How to Treat Yeast Infection
Prevention is the best way to ‘treat’ a yeast infection. Many women who have yeast infections experience recurrent yeast infections and in this case, they must find the underlying cause and fix that, in addition to treating the current yeast infection.
Many of the causes or culprits are listed above. If the person infected thinks one of them may be behind the yeast infection they should address the issue with their doctor and make a plan to eradicate the culprit.
How to Treat an Active Yeast Infection
There are several ways to treat a yeast infection. There is the DIY approach or the sufferer can see a doctor and get a prescription. The DIY approach should only be done if the woman is confident she has a yeast infection. Remember, symptoms of yeast infections can be similar to more serious infections and STI’s (Sexually Transmitted Infections).
Signs a Woman SHOULD See a Doctor Right Away:
Doctor Prescribed Oral Antifungal Medicines
These medicines are effective, available with a prescription and are easy to use. Plus since one needs to see a doctor to get a prescription, the doctor will verify that the infection is a yeast infection and not something else. The patient will have peace of mind.
What a Doctor Will Do:
If the woman chooses to see a doctor, the doctor will take her medical history. Then the doctor will perform a vaginal examination with a female nurse present. The doctor will take a swab of the vaginal fluids, called a vaginal smear, or wet mount test.
The doctor or lab technician will look at the fluid under microscope to see exactly what organisms are present and make an accurate diagnosis.
The exam may be uncomfortable or awkward, but it does not hurt. Ruling out other infections, or having a serious infection treated properly and promptly far outweigh any discomfort.
Remember, medical records are private and will not be shared with anyone but the patient and her doctor, unless she allows others to have access.
Self Treatment OTC Creams and Suppositories
If the woman who suspects a yeast infection does not have any of the symptoms listed above that warrant seeing a doctor and she is fairly sure the infection is caused by yeast she can use an over the counter treatment.
There are nonprescription antifungal creams and suppositories that can be purchased at the drugstore, usually located near the pharmacy or stocked on shelves in the same area the pads and tampons are stocked. Simply purchase a box and follow the directions on the package.
What Can a Woman Expect When Using an OTC Cream or Suppository?
Treatment with the OTC cream or suppositories can be 1 to 3 and 7 day treatments using the cream or suppository vaginally. The woman inserts the cream or suppository with an applicator, similar to inserting a tampon.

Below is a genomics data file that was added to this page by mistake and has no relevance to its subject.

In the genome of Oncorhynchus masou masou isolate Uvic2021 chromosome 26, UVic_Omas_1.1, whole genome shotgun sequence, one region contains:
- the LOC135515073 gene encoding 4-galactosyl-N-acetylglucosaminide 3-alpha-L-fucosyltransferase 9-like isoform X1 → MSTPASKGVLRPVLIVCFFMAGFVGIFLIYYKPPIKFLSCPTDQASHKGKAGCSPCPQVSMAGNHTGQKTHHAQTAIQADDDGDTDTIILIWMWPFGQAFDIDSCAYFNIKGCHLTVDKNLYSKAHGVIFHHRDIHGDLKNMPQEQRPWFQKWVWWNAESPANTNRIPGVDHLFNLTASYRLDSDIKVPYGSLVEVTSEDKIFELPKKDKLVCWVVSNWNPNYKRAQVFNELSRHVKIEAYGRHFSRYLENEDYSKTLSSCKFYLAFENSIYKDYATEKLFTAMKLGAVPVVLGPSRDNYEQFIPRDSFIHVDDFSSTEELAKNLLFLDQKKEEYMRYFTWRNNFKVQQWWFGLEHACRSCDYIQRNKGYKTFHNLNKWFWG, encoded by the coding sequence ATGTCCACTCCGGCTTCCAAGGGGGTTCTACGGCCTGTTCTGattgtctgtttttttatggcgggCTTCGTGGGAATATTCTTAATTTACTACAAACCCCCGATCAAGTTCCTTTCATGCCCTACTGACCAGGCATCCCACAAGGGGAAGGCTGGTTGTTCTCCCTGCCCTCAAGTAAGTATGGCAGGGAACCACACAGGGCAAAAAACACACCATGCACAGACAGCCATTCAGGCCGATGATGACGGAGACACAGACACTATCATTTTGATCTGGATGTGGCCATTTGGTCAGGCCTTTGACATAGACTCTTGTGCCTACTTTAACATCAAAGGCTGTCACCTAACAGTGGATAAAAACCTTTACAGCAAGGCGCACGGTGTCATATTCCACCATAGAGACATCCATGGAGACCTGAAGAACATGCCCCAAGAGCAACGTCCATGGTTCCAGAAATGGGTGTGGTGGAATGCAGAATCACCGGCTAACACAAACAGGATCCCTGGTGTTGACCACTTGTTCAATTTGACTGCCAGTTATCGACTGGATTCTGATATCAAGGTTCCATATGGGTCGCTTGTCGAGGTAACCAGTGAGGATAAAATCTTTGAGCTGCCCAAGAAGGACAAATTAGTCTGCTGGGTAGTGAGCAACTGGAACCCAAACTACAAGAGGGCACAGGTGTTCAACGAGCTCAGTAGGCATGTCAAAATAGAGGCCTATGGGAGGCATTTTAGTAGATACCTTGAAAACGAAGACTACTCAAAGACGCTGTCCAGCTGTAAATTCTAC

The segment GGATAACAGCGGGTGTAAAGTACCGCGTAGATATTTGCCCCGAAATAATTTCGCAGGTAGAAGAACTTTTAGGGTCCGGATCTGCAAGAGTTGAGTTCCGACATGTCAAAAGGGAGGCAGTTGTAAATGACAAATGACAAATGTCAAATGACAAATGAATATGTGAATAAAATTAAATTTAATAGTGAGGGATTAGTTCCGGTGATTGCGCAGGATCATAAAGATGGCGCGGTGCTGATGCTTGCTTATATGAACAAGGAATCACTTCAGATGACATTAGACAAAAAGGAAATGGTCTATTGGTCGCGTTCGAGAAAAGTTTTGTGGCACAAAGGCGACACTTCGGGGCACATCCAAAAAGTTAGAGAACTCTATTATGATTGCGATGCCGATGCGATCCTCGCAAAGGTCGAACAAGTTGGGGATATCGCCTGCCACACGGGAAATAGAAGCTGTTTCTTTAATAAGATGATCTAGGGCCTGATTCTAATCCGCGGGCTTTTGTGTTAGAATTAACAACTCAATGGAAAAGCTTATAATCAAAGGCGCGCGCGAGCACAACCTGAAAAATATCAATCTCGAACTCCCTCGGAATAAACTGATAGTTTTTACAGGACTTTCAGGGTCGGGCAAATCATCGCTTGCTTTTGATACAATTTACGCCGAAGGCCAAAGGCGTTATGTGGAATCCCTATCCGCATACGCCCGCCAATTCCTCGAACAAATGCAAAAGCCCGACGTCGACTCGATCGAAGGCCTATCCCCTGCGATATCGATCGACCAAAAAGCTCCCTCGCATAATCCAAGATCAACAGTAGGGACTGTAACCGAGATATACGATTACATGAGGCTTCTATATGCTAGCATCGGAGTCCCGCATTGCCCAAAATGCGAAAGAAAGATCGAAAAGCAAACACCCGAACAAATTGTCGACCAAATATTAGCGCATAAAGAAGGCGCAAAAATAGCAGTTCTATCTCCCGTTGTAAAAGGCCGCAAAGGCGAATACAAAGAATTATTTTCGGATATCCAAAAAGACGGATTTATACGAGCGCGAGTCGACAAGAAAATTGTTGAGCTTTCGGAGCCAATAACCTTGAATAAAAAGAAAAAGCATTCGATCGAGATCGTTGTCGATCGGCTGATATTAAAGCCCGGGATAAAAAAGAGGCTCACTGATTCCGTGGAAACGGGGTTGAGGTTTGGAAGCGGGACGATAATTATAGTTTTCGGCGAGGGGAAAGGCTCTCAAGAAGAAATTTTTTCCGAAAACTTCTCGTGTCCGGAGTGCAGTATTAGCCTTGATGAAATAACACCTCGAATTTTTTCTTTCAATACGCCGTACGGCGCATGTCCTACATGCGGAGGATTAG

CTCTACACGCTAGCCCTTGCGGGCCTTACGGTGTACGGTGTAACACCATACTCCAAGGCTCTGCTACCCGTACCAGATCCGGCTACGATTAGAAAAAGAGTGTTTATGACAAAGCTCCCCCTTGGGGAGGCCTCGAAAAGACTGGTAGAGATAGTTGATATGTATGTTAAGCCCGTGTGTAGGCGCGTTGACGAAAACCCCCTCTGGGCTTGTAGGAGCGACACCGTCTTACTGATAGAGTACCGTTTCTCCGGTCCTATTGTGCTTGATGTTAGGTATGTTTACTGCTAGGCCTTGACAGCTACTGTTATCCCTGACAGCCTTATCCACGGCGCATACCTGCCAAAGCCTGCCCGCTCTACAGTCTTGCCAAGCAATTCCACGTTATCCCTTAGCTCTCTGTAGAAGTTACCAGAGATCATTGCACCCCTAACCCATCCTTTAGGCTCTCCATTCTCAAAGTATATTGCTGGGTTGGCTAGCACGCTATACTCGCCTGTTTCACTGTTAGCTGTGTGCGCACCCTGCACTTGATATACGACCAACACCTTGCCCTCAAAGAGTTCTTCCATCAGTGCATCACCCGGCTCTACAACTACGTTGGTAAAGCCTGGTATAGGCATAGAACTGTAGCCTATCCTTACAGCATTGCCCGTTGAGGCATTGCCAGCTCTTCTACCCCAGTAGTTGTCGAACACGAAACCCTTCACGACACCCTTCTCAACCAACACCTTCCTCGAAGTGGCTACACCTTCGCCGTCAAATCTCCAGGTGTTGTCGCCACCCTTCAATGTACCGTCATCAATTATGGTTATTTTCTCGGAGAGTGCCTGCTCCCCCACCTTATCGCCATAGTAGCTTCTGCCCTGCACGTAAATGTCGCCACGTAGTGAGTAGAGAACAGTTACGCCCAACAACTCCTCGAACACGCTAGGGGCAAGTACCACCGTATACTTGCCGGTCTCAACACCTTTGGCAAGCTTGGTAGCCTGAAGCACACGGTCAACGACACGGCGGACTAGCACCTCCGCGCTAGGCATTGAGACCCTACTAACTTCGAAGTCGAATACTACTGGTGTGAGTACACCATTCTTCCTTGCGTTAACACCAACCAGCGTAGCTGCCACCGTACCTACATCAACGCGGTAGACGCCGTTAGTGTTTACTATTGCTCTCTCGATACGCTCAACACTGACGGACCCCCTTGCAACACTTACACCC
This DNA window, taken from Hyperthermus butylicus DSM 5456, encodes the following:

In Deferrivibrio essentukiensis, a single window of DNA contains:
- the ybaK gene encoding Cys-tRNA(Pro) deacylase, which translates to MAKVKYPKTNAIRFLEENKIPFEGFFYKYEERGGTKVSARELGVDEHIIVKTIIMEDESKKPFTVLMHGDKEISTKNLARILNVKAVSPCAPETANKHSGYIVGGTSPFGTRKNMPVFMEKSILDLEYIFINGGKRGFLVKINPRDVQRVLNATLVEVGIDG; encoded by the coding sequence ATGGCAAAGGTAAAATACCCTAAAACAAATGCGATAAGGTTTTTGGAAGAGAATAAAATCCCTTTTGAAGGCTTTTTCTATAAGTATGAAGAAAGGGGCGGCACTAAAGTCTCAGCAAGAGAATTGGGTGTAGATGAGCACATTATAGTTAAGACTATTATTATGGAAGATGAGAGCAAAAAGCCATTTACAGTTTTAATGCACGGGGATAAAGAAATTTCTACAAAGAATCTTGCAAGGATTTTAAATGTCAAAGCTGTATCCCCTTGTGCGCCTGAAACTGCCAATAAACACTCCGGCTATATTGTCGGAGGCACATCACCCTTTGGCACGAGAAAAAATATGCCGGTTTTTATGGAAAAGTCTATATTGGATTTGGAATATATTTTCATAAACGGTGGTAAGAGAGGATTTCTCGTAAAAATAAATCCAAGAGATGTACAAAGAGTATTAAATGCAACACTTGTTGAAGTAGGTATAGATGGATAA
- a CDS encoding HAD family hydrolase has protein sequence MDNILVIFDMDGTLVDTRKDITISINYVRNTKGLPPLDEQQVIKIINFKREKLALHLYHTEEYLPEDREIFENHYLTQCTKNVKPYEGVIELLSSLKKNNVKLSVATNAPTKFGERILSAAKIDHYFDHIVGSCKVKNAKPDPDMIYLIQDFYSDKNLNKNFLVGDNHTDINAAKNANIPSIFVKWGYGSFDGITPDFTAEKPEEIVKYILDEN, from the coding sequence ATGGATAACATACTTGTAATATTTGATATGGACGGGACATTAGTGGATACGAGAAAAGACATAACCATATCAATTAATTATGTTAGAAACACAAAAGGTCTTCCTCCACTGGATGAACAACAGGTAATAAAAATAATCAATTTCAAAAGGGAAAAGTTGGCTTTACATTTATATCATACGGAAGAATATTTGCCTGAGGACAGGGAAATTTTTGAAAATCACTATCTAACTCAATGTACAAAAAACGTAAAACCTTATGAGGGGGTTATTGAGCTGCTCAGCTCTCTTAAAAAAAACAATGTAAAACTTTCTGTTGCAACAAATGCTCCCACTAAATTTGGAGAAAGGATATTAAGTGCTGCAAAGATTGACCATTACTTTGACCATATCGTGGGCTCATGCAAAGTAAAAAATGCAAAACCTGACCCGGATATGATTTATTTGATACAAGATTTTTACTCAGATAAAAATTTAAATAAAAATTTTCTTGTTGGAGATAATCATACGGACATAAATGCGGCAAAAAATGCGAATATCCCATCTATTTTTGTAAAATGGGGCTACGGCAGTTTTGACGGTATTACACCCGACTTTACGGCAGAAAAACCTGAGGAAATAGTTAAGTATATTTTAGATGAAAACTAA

These are Some Popular OTC Treatments for Yeast Infections:
Vagistat 3 Day Treatment Suppositories
This is a cream suppository. The box includes 3 vaginal suppositories. Three disposable applicators, and one tube of cream to use on the labia to relieve itching immediately.
Simply insert one suppository daily, just like a tampon. The tube of cream is meant to use on the areas that itch. Suppositories are firm, and shaped like tampons, only smaller. They melt inside the vagina and can leak out. The woman will need to wear a pad during treatment.
Monistat 7 Day Vaginal Antifungal Cream
This is a cream used for 7 days. The box includes 7 disposable applicators and a large tube of cream. The woman fills the applicator with cream and inserts into the vagina once each day, disposing of the applicator after each use.
The woman will need to wear a pad to catch any cream that leaks out.
Other Treatments for Yeast Infections
This remedy should be supervised by a doctor. Boric acid is toxic if eaten.
The doctor can write a prescription for a special suppository that the patient puts in their vagina, or the woman can find the suppositories online or possibly in a local pharmacy.
Care must be taken while using this treatment as swallowing the suppositories is toxic. Keep them away from children or animals.
Never use Boric acid while pregnant, it is toxic to the baby.
Boric Acid, which is mildly acidic, treats yeast infections by correcting the pH of the vagina. Remember, the vagina should be slightly acidic, with a ph of 3.8 to 4.5, so the boric acid helps return the vagina to the proper pH. Boric acid also kills fungus and bacteria, helping eradicate the yeast infection.
One OTC Boric acid Suppository is This:
pH-D Feminine Health Support, Boric Acid Vaginal Suppositories
These suppositories do not come with an applicator. The suppositories are made with Pharmaceutical grade Boric Acid in an FDA registered facility.
To use this suppository, the woman inserts one suppository, using her finger, in the evening, preferably bedtime for 6 days. The woman should wear a pad while being treated.
The suppository needs to be inserted as far up as possible, and the woman may experience a burning sensation.
Other Important Information You Should Know About Yeast Infections
Semen has a pH of 7 to 8, so the sperm will live, but this can throw off the pH balance of the vagina which is much more acidic. Better to remove the semen.
We hope this article will help any ladies suffering from symptoms of a yeast infection. Remember there is noting to be embarrassed about, it is chemistry and Mother Nature that are to blame.